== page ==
Author Topic: HP 5315A Counter Questions  (Read 546 times)

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Online Electro Fan

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HP 5315A Counter Questions
« on: June 09, 2019, 08:06:46 pm »
I'm using a 5315A to measure the 10 MHz signal from a GPSDO.  (I of course have no highly definitive way to know if either the GPSDO or the 5315A are accurate, but let's set that aside for a moment.)  The 5315A has the C input.  On the C input with the gate time knob pointer turned straight up (12 o'clock), the display shows 10.000000 and a 6 for exponent - which I'm pretty sure signifies 10,000,000 Hz.  All good.

What I'd like to do if possible is give up the 1 for 10 million and have the counter tell me about tenths (or hundredths, etc.) of a Hz.  In an effort to do this I've turned the gate time knob fully clockwise (until the pointer stops at about 5 o'clock).  At this point the 1 goes away and is replaced by a solid round LED indicating OVFL, and the display reads 0.0000002 and a 6 for exponent - which looks a lot like 2/10ths of Hertz on the end.  Any chance that I am interpreting this correctly and that the 5315A display is signifying 10,000,000.2 Hz?
 

Online Electro Fan

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Re: HP 5315A Counter Questions
« Reply #1 on: June 09, 2019, 08:19:00 pm »
Just found this post by Dave from about 9 years (after ready fire aim, ie ask questions then search):

https://www.eevblog.com/forum/projects/extremely-accurate-frequency-counter/msg1901/#msg1901

- this looks like it could be an answer to the problem.... going to see if I can figure out how to get period mode to solve the problem... but still up for seeing if anyone can confirm my interpretation above.  Thx
 

Online Electro Fan

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Re: HP 5315A Counter Questions
« Reply #2 on: June 09, 2019, 08:35:35 pm »
In period mode on the A input, with the level/sens dial pointing straight up (12 o'clock) the display bounces between 99.99999 -9 and 100.00000 -9.  Any chance this means something.....useful?
 

Offline Stray Electron

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Re: HP 5315A Counter Questions
« Reply #3 on: June 09, 2019, 08:39:52 pm »
  Any chance that I am interpreting this correctly and that the 5315A display is signifying 10,000,000.2 Hz?

   Yes. That's exactly what it means but keep in mind that that might be beyond the accuracy of the counter so it may not really be useful.
 

Offline Stray Electron

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Re: HP 5315A Counter Questions
« Reply #4 on: June 09, 2019, 09:12:09 pm »
In period mode on the A input, with the level/sens dial pointing straight up (12 o'clock) the display bounces between 99.99999 -9 and 100.00000 -9.  Any chance this means something.....useful?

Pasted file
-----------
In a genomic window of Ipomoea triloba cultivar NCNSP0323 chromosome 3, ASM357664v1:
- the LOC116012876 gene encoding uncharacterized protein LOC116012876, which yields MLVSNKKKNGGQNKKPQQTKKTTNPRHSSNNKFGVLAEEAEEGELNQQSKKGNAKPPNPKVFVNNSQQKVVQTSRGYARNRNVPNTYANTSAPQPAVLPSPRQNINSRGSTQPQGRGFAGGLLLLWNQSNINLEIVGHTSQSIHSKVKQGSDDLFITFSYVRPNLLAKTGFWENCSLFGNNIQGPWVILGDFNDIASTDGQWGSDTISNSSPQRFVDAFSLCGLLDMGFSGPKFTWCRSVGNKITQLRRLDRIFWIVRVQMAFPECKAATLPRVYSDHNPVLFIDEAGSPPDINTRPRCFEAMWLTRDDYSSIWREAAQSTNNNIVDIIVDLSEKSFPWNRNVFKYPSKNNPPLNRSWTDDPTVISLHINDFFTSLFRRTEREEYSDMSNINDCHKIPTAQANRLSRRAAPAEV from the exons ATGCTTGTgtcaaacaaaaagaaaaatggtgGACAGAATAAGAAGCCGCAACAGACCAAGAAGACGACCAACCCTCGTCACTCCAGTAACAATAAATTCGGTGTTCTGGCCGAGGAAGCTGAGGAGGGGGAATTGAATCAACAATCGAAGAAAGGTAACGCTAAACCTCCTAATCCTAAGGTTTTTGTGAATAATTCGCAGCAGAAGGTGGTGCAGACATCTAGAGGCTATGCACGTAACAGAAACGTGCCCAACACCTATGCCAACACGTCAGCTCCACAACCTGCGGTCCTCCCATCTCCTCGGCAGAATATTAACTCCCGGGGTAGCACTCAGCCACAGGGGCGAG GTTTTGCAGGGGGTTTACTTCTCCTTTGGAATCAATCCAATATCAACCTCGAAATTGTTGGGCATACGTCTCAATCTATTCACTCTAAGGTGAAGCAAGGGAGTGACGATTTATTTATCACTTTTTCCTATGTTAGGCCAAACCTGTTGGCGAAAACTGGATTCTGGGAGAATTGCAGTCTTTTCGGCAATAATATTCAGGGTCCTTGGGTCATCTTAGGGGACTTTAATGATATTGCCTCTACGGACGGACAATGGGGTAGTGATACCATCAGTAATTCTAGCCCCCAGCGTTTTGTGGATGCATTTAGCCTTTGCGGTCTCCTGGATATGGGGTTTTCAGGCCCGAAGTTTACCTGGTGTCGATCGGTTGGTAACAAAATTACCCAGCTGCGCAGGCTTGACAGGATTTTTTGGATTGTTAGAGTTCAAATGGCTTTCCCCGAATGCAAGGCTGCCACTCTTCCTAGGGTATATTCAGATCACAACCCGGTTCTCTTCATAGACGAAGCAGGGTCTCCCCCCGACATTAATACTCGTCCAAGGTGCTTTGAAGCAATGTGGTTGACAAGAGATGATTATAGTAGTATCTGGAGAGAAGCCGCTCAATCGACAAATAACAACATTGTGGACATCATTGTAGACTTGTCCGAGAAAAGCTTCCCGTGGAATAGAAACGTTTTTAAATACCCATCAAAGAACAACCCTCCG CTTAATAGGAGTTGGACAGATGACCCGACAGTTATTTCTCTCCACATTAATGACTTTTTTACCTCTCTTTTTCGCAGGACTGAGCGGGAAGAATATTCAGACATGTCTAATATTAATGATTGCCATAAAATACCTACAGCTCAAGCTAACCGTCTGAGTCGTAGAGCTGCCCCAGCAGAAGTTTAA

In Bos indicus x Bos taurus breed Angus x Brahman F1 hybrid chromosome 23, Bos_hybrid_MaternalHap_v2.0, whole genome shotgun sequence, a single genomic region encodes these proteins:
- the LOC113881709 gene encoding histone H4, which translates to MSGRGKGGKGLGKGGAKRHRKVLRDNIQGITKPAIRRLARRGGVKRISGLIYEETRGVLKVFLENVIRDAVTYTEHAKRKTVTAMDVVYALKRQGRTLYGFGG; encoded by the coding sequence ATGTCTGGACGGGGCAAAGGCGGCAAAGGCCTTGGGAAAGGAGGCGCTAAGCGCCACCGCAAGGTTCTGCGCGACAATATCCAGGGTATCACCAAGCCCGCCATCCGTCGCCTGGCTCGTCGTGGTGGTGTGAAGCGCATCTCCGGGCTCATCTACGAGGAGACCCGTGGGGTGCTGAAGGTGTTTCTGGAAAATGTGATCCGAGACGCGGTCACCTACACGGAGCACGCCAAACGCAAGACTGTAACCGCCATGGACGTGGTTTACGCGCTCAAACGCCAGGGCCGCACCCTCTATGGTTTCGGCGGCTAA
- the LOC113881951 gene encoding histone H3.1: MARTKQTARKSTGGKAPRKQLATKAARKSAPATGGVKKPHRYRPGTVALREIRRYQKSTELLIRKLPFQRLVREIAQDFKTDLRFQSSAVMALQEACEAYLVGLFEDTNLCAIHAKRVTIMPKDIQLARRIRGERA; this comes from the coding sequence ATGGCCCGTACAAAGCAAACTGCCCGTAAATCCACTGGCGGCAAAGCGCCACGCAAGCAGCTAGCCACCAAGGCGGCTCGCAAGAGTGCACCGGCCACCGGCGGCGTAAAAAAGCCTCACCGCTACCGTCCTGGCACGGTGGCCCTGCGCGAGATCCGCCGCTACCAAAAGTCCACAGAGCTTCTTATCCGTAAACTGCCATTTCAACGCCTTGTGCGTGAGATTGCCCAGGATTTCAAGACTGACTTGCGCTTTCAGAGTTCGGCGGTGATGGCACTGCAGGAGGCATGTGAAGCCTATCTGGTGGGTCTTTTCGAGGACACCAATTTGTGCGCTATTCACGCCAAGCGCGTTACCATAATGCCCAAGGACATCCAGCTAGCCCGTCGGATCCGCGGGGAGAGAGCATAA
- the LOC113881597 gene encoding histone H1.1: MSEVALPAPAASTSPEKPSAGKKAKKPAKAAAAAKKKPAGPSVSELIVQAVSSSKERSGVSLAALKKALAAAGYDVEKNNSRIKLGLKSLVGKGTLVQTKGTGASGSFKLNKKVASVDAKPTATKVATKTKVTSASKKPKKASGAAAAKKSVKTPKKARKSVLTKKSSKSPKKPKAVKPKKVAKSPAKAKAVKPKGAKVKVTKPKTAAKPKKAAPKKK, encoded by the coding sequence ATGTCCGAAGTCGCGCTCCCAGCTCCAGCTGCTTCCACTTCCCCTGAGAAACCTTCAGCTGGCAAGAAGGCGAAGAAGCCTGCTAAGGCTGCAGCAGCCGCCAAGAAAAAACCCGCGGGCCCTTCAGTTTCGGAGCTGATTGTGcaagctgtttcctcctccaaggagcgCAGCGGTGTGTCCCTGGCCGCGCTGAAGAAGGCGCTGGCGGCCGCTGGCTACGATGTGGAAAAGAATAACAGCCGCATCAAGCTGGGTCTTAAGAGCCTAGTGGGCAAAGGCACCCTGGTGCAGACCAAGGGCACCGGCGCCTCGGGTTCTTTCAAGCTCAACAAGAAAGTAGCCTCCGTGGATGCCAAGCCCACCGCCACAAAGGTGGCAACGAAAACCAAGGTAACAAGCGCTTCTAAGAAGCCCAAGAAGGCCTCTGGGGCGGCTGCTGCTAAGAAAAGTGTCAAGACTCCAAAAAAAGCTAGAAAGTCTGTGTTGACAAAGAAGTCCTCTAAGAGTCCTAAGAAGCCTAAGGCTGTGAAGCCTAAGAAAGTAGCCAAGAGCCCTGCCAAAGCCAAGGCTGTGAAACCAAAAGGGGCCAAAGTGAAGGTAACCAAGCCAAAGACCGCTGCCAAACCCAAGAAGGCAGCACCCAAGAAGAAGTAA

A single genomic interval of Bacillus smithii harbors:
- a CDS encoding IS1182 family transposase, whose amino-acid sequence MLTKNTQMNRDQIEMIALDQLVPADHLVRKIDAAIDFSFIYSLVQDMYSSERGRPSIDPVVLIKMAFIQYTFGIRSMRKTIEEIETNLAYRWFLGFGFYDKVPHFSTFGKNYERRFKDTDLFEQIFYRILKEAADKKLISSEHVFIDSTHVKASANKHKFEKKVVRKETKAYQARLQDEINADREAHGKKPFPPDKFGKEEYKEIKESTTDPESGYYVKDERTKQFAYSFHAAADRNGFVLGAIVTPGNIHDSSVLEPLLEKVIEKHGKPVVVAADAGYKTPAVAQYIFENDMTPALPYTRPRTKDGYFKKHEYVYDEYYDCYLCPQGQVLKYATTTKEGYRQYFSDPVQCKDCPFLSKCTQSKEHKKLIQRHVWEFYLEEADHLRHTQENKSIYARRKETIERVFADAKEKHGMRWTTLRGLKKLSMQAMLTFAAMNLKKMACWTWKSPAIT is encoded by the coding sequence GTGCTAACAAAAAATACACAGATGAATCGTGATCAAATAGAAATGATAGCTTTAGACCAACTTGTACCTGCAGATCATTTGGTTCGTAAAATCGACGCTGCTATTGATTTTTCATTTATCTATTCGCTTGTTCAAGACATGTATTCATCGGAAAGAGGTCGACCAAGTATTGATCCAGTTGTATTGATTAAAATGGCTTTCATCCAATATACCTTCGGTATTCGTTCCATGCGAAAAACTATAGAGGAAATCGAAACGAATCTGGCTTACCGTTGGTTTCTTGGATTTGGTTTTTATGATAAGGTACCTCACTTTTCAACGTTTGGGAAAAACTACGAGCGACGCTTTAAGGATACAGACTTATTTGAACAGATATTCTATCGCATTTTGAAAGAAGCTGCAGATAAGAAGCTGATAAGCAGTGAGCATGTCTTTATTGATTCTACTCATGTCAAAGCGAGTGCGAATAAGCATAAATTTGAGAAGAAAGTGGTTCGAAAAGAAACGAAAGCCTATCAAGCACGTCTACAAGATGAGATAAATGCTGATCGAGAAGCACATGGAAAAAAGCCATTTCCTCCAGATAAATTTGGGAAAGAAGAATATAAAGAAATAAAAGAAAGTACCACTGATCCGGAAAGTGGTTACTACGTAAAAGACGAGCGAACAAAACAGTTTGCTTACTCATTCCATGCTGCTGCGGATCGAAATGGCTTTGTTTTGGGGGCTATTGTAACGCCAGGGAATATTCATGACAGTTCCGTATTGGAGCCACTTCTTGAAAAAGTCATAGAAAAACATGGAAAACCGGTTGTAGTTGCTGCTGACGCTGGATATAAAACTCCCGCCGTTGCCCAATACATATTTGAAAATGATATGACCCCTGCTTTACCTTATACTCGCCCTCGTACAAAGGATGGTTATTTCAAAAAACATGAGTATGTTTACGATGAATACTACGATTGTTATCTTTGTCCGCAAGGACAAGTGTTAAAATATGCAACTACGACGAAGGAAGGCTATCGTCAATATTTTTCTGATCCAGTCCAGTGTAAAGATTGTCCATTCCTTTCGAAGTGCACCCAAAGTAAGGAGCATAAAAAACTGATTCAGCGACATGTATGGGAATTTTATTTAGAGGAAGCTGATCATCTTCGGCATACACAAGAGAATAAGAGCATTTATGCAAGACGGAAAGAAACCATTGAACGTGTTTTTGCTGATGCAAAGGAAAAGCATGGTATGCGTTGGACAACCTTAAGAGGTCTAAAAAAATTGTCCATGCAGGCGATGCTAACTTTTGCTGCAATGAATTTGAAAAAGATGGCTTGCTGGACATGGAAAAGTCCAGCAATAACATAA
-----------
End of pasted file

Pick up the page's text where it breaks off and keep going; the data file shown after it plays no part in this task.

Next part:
First, the position of the knob isn't calibrated so that doesn't really tell you anything. Second, yes the counter display is rounding down and then rounding up so the counter thinks that the input is between those values. Again the counter may not be (Probably isn't) absolutely accurate.   If you had an input that you could vary the frequency slightly then you would be able to see the ratio of round-ups to round-downs  change so the counter can see the difference but I don't think that that change is display is really useful, particularly on a counter that has lot of displayed digits.  If you had a high accuracy counter that displayed only a few digits then the change might tell you something but not on a counter such as this one.

"Any chance this means something.....useful?"

   Not on a counter with unknown accuracy. 

   Keep in mind the old high school math lesson that writing down a lot of digits in a number doesn't necessarily mean that that number is accurate to that many places.

    A few months ago I picked up a whole pile (8) of EIP 548A 12 digit counters with the high stability oscillators in them. It was quite interesting to couple them to each other and to my HP and Racal Dana counters and see how they compared to each other.  Most agreed very closely but a few didn't.  I was pleasantly surprised to find that about 1/2 of the EIP counters agreed with each other and to my option 004 HP 5343A out to the 11th digit. However that still doesn't mean that they were absolutely correct. No matter what source I used, you could see that each counter had slightly different drift and that the source also drifted over time.

   Keep in mind that each counter and the signal source each has its own time base and that all of the time bases are drifting and at different rates. With just one source and one counter you can see the drift but you don't know which one is causing it. When you hook up six or so counters to the same source, you can start to see how each time base is drifting over time.
 


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